single-jc.php

JACIII Vol.13 No.4 pp. 380-385
doi: 10.20965/jaciii.2009.p0380
(2009)

Paper:

Proposal of a Method to Extract Arbitrary FiguresUsing One-Dimensional Histograms

Shota Nakashima*, Makoto Miyauchi**, and Seiichi Serikawa*

*Department of Electrical Engineering, Kyushu Institute of Technology, Kitakyushu, Japan

**Department of Integrated Arts and Sciences, Kitakyushu National College of Technology, Japan

Received:
November 25, 2008
Accepted:
March 2, 2009
Published:
July 20, 2009
Keywords:
image processing, polytope method, one-dimensional histogram, generalized hough transform
Abstract

Arbitrary figure extraction, a basic image processing problem, is done typically using the generalized Hough transform (GHT). GHT and its successors tend, however, to consume humongous amounts of processing time and memory space. The arbitrary figure extraction we propose using one-dimensional histograms takes advantage of the Polytope method, which features: (1) The histogram distribution changes if parameters representing figures change. (2) Optimum parameters are obtained, if the value of the highest-frequency histogram becomes maximum. This approach makes memory space very small, processing time very short, effective by extracts arbitrary curves with different aspect ratios, and the algorithm is simple.

Cite this article as:
Shota Nakashima, Makoto Miyauchi, , and Seiichi Serikawa, “Proposal of a Method to Extract Arbitrary FiguresUsing One-Dimensional Histograms,” J. Adv. Comput. Intell. Intell. Inform., Vol.13, No.4, pp. 380-385, 2009.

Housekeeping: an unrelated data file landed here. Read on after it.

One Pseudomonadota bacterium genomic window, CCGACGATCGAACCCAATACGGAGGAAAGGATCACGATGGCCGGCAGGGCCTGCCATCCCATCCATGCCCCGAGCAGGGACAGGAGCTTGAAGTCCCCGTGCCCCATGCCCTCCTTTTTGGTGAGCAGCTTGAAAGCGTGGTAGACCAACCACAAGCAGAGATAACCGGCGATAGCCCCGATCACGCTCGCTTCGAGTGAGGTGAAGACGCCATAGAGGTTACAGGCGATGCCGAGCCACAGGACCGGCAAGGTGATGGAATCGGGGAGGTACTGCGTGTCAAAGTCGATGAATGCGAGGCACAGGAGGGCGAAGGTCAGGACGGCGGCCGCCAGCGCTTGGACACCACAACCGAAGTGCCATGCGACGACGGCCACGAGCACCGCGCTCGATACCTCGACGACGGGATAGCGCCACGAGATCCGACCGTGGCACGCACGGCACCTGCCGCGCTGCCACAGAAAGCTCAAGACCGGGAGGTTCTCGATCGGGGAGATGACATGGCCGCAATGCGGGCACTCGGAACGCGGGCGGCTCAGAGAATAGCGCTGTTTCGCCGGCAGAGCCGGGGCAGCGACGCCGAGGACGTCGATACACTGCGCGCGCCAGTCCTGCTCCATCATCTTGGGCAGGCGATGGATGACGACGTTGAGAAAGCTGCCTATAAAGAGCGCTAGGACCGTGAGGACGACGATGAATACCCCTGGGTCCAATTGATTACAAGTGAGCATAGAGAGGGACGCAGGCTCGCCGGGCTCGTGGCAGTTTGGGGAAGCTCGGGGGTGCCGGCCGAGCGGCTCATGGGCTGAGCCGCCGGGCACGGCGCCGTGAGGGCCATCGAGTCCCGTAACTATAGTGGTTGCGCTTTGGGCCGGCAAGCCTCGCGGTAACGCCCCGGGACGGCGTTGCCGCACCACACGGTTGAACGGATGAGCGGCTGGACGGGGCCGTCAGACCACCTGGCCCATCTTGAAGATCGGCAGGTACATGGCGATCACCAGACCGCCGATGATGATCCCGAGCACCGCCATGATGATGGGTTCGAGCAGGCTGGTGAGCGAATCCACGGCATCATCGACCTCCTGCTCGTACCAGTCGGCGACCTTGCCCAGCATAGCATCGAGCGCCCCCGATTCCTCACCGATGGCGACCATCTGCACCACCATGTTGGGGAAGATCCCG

Data files:
References
  1. [1] M. Saji, A. Ueno, H. Takeda, “A Robot System to Recognize and Manage Unfixable Objects in the Office Environment,” IEICE technical report, Vol.99, No.717, pp. 1-8, 2000.
  2. [2] D.H. Ballard, “Generalizing the Hough transform to detect arbitrary shapes,” Pattern Recognition, Vol.13, No.2, pp. 111-122, 1981.
  3. [3] R.O. Duda and P.E. Hart, “Use of the Hough transformation to detect lines and curves in pictures,” Commun. ACM, Vol.15, No.1, pp. 11-15, 1972.
  4. [4] P.-F. Fung, W.-S. Lee, and I. King, “Randomized generalized Hough transform for 2-D gray scale object detection,” Pattern Recognition, Vol.2, pp. 511-515, 1996.
  5. [5] C. F. Olson, “Improving the generalized Hough transform through imperfect grouping,” Image and Vision Computing, Vol.16, No.9-10, pp. 627-634, 1998.
  6. [6] A. Kimura and T. Watanabe, “Generalized Hough Transform to be Extended as an Affine-Invariant Detector Arbitrary Shapes,” IEICE, Vol.J84-D-II, No.5, pp. 789-798, 2001.
  7. [7] T. Miyatake, T. Matsuyama, and M. Nakao, “Affine Transform Invariant Curve Recognition Using Fourier Descriptors,” IPSJ, Vol.24, No.1, pp. 64-71, 1983.
  8. [8] T. Nagao, T. Agui, and H. Nagahashi, “Pattern Matching of Binary Shapes Using a Genetic Method,” IEICE, Vol.J76-D-II, No.3, pp. 557-565, 1993.
  9. [9] F.C.D. Tsai, “Geometric hashing with line features,” Pattern Recognit., Vol.27, No.3, pp. 377-389, 1994.
  10. [10] H. Okumura, “An algorithm encyclopedia using C,” Gijutsu-Hyohron Co., p. 262, 2006.
  11. [11] W.H. Press, B.P. Flannery, S. A. Teulolsky, and W. T. Vetterling, “Numerical Recipes-The Art of Scientific Computing,” Cambridge University Press, pp. 289-293, 1987.
  12. [12] A. Kimura and T. Watanabe, “Fast Generalized Hough Transform that Improves its Robustness of Shape Detection,” IEICE, Vol.J83-D-II, No.5 pp. 1256-1265, 2000.

*This site is desgined based on HTML5 and CSS3 for modern browsers, e.g. Chrome, Firefox, Safari, Edge, Opera.

Last updated on May. 04, 2021